The Covid-19 virus and the resulting international and local lockdowns have therefore only exacerbated the already dire situation in the South African economy as described above. It is expected that the initial five weeks of national lockdown will directly and indirectly contribute to an economic contraction of nearly 5% in real terms while household consumption expenditure is expected to contract by about 1.5%. Some of the main reasons for this significant  impact include that the bulk of businesses could not operate during this period or only to a limited extent, that entrepreneurs reliant on business incomes to cater for their own incomes as well as that of their workers became cash strapped due to the lockdown, while normal manufacturing, trade and fixed capital formation operations were in many instances halted and exports limited. Many businesses may therefore not survive the initial lockdown while about a million people might lose their jobs during 2020.

Should the national lockdown still carry on beyond the initial five week period in the form of the level four lockdown taking the same form in practise as level five or in case a level five lockdown is reinstated later to deal with high infection levels, the impact of the lockdown in conjunction with the vulnerable state of the economy will have an even more negative impact as can be seen from the table above. Should the national lockdown continue to up for ten weeks in the one or other form where business, consumer and government service activities remain constricted, the economic growth rate for 2020 could be about -9.0 percent or even lower while real household consumption expenditure growth due to job losses, low income growth, high levels of unemployment as well as long non-retail periods could be minus 6.5 percent or even lower. Such low growth will in all likelihood have a further negative impact on business and consumer confidence, more negative investment sentiments among local and international investors, further sovereign ratings downgrades which will in turn give rise to a strong devaluation of the South African currency against major international currencies.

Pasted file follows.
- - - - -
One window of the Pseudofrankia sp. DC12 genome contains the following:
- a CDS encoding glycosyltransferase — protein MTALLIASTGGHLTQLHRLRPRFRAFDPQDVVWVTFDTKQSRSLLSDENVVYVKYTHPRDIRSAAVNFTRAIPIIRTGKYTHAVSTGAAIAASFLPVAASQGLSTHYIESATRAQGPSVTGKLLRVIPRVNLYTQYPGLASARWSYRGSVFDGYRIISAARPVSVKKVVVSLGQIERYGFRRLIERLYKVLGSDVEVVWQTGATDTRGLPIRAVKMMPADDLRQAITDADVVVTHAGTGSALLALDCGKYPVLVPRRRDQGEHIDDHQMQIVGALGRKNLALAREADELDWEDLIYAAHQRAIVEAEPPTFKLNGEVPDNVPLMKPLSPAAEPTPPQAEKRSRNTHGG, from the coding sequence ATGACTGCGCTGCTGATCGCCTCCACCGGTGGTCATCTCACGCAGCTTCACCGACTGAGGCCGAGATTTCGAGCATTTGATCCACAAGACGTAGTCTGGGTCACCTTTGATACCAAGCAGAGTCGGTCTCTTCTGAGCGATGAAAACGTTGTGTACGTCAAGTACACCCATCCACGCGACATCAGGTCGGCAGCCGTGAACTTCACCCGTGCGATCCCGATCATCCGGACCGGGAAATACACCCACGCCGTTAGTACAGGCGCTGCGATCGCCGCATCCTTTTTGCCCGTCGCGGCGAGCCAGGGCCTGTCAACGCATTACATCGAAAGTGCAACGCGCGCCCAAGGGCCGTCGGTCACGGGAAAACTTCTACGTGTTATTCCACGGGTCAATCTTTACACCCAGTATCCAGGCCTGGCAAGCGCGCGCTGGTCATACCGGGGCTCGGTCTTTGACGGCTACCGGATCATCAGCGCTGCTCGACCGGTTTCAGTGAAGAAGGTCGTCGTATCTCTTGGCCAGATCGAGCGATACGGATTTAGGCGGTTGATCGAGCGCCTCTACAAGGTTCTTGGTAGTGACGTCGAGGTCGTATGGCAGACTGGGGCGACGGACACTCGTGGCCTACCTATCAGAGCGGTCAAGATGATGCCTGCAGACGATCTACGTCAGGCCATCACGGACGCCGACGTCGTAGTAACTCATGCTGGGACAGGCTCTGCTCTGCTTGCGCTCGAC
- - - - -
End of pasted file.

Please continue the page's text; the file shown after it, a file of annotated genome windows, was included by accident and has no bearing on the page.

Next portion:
This bad news regarding the South African economy during 2020 should, however, in no way be seen as a criticism of the national lockdown to minimize the epidemiological impact of Covid-19 virus. Human life and human capital preservation always come first to ensure long-term economic performance and economic development. As the President indicated, the forecasted dire economic situation could even be an opportunity to build a ‘new economy’ from the current economic crisis. This is in line with the Chinese word for Crisis which consists of two words, namely Danger and Opportunity. The way in which government, business, labour and the community respond to the current economic crisis will determine whether the current economic stagnation results in future economic Danger or economic Opportunities for long-term higher economic growth and development. In the words of the President: “Our new economy must be founded on fairness, empowerment, justice and equality. It must use every resource, every capability and every innovation we have in the service of the people of this country. Our new economy must open new horizons and offer new opportunities.” As South Africans we should remain optimistic despite these trying times as the economy will recover over the long term, and our Nation will once again prosper.

Market Intelligence Research

The BMR (Pty) Ltd has recently introduced a Market Intelligence Research Unit (MIRU) which hosts rich data in the data lake of a Big Data Platform to gain a better insights into consumer and business markets of South Africa. The value proposition of the unit is based on its ability to derive forecasts with respect to future brand, product and service performance.

2020 Research focus of BMR syndicate research programme

Syndicate Research studies announced by the BMR (Pty) Ltd for 2020 include the following:

  • Personal income trends and estimates for South Africa, 2015-2019.
  • Population and Household Projections for South Africa by Province, Population group, Age and Sex, 2020 to 2040.
  • Macroeconomic and retail trade sales forecast for SA.
  • Using psychophysiological reactions in the measurement of satisfaction.
  • School-Based Violence in South Africa: An Explorative Study among Learners, Educators and Parents.
  • Changes in South African consumer preferences from a Big Data perspective, 2019 to 2020.